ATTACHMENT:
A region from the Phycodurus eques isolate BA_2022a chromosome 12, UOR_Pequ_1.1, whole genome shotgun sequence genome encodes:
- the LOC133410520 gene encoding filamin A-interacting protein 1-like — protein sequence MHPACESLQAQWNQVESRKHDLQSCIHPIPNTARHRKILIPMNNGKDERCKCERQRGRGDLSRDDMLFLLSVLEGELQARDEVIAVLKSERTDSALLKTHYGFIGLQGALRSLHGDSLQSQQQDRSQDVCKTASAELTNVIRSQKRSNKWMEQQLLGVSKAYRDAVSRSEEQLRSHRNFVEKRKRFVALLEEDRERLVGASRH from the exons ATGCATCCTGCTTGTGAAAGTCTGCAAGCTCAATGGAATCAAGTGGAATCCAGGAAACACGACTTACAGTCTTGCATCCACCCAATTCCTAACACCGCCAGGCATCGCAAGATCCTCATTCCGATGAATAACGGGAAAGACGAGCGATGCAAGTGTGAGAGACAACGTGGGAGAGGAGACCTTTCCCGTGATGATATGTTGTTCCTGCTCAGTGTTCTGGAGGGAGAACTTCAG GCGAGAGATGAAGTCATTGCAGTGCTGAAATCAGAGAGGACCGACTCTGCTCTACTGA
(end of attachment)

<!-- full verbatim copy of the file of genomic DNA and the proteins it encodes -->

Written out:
A region from the Phycodurus eques isolate BA_2022a chromosome 12, UOR_Pequ_1.1, whole genome shotgun sequence genome encodes:
- the LOC133410520 gene encoding filamin A-interacting protein 1-like — protein sequence MHPACESLQAQWNQVESRKHDLQSCIHPIPNTARHRKILIPMNNGKDERCKCERQRGRGDLSRDDMLFLLSVLEGELQARDEVIAVLKSERTDSALLKTHYGFIGLQGALRSLHGDSLQSQQQDRSQDVCKTASAELTNVIRSQKRSNKWMEQQLLGVSKAYRDAVSRSEEQLRSHRNFVEKRKRFVALLEEDRERLVGASRH from the exons ATGCATCCTGCTTGTGAAAGTCTGCAAGCTCAATGGAATCAAGTGGAATCCAGGAAACACGACTTACAGTCTTGCATCCACCCAATTCCTAACACCGCCAGGCATCGCAAGATCCTCATTCCGATGAATAACGGGAAAGACGAGCGATGCAAGTGTGAGAGACAACGTGGGAGAGGAGACCTTTCCCGTGATGATATGTTGTTCCTGCTCAGTGTTCTGGAGGGAGAACTTCAG GCGAGAGATGAAGTCATTGCAGTGCTGAAATCAGAGAGGACCGACTCTGCTCTACTGA